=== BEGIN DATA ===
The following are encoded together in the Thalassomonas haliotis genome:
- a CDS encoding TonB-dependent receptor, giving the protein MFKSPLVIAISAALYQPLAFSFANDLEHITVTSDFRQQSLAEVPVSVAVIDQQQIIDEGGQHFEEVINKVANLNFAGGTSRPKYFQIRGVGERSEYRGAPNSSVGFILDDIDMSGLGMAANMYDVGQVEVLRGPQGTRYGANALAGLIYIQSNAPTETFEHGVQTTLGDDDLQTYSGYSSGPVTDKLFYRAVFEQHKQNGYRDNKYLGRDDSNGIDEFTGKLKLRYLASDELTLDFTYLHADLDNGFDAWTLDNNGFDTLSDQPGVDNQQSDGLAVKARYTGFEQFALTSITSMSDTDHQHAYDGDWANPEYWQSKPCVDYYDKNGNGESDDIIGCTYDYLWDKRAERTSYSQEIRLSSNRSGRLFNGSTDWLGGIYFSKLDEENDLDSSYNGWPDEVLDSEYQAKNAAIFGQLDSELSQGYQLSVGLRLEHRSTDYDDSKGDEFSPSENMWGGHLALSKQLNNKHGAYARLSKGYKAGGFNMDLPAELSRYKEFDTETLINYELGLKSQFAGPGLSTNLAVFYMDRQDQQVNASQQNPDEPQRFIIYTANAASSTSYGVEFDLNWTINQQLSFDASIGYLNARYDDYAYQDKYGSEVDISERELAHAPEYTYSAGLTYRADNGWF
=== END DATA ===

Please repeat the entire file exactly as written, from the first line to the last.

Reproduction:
The following are encoded together in the Thalassomonas haliotis genome:
- a CDS encoding TonB-dependent receptor, giving the protein MFKSPLVIAISAALYQPLAFSFANDLEHITVTSDFRQQSLAEVPVSVAVIDQQQIIDEGGQHFEEVINKVANLNFAGGTSRPKYFQIRGVGERSEYRGAPNSSVGFILDDIDMSGLGMAANMYDVGQVEVLRGPQGTRYGANALAGLIYIQSNAPTETFEHGVQTTLGDDDLQTYSGYSSGPVTDKLFYRAVFEQHKQNGYRDNKYLGRDDSNGIDEFTGKLKLRYLASDELTLDFTYLHADLDNGFDAWTLDNNGFDTLSDQPGVDNQQSDGLAVKARYTGFEQFALTSITSMSDTDHQHAYDGDWANPEYWQSKPCVDYYDKNGNGESDDIIGCTYDYLWDKRAERTSYSQEIRLSSNRSGRLFNGSTDWLGGIYFSKLDEENDLDSSYNGWPDEVLDSEYQAKNAAIFGQLDSELSQGYQLSVGLRLEHRSTDYDDSKGDEFSPSENMWGGHLALSKQLNNKHGAYARLSKGYKAGGFNMDLPAELSRYKEFDTETLINYELGLKSQFAGPGLSTNLAVFYMDRQDQQVNASQQNPDEPQRFIIYTANAASSTSYGVEFDLNWTINQQLSFDASIGYLNARYDDYAYQDKYGSEVDISERELAHAPEYTYSAGLTYRADNGWF